LINGUIST List 29.3647

Fri Sep 21 2018

Calls: Discourse Analysis, Pragmatics, Sociolinguistics/China

Editor for this issue: Everett Green <>

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Date: 20-Sep-2018
From: Martin Gill <>
Subject: Deception in Public Discourse
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Full Title: Deception in Public Discourse

Date: 09-Jun-2019 - 14-Jun-2019
Location: Hong Kong, China
Contact Person: Martin Gill
Meeting Email: < click here to access email >

Linguistic Field(s): Discourse Analysis; Pragmatics; Sociolinguistics

Call Deadline: 15-Oct-2018

Meeting Description:

(Session of the 16th International Pragmatics Conference)

In 2016, Oxford Dictionaries chose ‘post-truth’ as international word of the year. The choice seemed to confirm a widely shared perception that, just as the free-for-all of social media was marginalizing authoritative news sources, so rational public discourse was being eroded by a tide of popular unreason. This perception was reinforced by the Brexit debate in the UK and the election of Donald Trump in the US, both characterized by polarized opinions, propagation of ‘fake news’, and often blatant disregard for facts, as well as extensive use of social media and rising levels of incivility.

To some, the currency of concepts such as ‘post-truth’ and ‘alternative facts’ reflects a crisis of confidence in evidence-based discourse, threatening the norms, institutions and discursive practices, as well as the mutual trust, that inform civil society, if not democracy itself (Brennan 2017). According to Enfield (2017), “post-truth discourse may be one of the most pressing problems of our time”. Yet, disinformation for political ends has a long history, and appeals to emotion rather than reason are familiar persuasive techniques. Likewise, distrust of utterances in the public sphere and scepticism about the truthfulness, sincerity and motivation of those making them long predates the ‘post-truth’ era. It is therefore timely to ask: to what extent is the present exceptional in this respect? If it is, what are its characteristics, in what specific forms and modalities are they realized, and in what contexts? How do they differ from those of earlier times?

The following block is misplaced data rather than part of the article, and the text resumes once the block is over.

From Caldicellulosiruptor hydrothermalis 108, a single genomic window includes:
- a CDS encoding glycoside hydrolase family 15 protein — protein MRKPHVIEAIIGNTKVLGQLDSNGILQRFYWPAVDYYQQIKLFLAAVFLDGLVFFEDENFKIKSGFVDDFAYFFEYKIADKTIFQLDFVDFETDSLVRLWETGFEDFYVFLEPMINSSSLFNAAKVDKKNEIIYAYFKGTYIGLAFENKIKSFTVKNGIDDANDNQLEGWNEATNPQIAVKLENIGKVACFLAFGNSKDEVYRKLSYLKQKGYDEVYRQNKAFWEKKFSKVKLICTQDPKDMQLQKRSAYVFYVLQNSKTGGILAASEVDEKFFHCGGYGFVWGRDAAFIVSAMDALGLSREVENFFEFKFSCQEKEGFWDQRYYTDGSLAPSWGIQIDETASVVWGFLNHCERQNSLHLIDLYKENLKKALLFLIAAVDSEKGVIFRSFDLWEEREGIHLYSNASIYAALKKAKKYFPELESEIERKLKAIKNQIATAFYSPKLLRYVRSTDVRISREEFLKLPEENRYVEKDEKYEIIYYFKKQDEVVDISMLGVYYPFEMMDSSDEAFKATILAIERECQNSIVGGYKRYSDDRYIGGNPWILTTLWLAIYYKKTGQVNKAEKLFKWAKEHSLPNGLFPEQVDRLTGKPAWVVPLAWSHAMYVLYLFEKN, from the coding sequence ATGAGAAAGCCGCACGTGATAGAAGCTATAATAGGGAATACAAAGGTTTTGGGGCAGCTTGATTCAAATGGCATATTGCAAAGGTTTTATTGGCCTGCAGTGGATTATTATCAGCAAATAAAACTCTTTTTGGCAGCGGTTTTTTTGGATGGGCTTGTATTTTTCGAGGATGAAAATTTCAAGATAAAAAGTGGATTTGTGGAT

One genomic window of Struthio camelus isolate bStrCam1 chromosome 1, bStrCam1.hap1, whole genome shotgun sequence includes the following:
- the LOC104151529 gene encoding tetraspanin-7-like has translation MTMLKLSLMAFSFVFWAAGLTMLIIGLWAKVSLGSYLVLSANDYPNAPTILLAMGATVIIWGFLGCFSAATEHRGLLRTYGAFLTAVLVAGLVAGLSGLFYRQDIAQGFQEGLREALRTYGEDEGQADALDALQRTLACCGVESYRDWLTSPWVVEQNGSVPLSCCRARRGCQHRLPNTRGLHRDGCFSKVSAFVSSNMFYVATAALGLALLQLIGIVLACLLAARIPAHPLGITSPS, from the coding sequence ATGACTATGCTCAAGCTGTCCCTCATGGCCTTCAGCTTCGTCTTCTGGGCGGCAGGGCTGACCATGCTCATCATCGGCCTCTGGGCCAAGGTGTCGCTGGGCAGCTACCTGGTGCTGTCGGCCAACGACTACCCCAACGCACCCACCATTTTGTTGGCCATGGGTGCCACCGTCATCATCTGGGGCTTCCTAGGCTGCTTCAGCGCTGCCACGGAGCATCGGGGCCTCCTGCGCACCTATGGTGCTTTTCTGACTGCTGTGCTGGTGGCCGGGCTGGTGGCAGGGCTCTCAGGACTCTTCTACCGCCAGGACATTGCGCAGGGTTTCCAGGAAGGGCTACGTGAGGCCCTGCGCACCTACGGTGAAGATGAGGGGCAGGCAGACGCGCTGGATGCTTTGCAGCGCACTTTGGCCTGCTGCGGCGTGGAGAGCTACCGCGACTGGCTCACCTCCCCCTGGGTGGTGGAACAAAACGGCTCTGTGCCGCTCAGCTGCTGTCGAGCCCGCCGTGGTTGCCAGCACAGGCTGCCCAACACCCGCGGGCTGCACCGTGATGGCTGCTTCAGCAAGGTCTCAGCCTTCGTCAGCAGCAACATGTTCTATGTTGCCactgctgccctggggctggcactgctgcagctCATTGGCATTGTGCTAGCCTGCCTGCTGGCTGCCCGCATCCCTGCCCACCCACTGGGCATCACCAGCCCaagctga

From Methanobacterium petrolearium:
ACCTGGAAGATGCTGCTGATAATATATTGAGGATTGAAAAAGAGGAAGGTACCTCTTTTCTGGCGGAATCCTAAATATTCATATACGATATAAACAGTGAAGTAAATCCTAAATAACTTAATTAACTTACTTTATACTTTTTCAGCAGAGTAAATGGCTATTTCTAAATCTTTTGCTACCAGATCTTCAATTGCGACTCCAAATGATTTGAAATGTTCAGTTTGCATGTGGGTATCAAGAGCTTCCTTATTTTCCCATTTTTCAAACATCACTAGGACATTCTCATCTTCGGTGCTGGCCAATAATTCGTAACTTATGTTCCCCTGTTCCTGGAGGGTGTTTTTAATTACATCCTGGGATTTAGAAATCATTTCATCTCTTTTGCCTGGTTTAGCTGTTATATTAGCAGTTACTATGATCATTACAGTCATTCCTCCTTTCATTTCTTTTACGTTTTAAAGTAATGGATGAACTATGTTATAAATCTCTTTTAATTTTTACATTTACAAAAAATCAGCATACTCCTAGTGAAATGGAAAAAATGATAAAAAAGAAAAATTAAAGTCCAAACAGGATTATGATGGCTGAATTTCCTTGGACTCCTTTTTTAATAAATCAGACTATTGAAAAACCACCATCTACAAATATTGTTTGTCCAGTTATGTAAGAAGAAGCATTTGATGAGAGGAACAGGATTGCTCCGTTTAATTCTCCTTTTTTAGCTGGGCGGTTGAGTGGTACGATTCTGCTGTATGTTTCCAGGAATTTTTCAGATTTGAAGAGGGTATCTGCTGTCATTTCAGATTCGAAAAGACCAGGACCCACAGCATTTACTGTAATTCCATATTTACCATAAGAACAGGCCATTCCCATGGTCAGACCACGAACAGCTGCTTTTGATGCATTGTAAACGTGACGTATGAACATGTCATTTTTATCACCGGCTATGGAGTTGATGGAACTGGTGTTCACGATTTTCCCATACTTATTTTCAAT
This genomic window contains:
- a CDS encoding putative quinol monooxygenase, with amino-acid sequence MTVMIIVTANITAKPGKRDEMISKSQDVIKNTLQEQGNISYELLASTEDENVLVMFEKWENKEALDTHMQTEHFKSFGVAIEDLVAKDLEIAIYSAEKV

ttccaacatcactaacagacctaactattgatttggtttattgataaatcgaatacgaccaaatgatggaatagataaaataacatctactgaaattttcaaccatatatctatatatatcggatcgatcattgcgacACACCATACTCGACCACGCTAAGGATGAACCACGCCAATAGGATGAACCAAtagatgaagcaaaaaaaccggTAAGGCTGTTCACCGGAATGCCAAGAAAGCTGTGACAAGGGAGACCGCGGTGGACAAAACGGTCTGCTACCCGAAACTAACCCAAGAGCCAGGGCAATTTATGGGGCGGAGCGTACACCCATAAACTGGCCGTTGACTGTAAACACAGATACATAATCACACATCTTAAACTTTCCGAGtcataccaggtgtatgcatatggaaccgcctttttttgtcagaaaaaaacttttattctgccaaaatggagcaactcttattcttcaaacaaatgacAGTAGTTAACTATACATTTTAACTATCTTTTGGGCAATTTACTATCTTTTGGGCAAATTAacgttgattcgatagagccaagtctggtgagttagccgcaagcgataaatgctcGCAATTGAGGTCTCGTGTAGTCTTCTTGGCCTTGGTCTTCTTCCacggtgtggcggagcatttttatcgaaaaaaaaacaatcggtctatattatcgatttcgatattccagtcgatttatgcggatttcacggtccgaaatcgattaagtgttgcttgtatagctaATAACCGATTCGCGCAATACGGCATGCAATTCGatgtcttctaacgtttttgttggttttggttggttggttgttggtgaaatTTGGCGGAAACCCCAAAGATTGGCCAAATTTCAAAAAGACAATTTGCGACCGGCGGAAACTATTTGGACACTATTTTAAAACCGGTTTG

Call for Papers:

This panel will focus on the nature, prevalence and potential consequences of deception in public discourse, and papers of 20 minutes on any aspect of this theme are invited; ample time for discussion will be included. The focus includes all forms of discourse in the public sphere, both on and off line. Contributors are welcome to adopt any relevant theoretical perspective and methodology, and to focus on theoretical issues or empirical data. Please send abstracts to and/or to the IPrA conference website by October 15 2018.

Deception may include lying, invention, suppression or omission of facts, evasion, failing to tell, euphemism, misnaming, misspeaking, etc., but how clearly can these be distinguished from legitimate forms of political / ideological expression and promotional discourse, or again from satire or parody? To what extent have changing news formats, genres, media and audiences affected these issues? Are there identifiable differences between deceptive and ‘normal’ discourse? Are there features that make a story more or less credible or repeatable? How influential are new forms of publication, audience engagement, and the affordances of online media in promoting deceptive discourse? What multimodal dimensions are relevant? Is the notion of deception itself being redefined? Ultimately, what implications do these phenomena have for the conduct of discourse in the contemporary public sphere?

Page Updated: 21-Sep-2018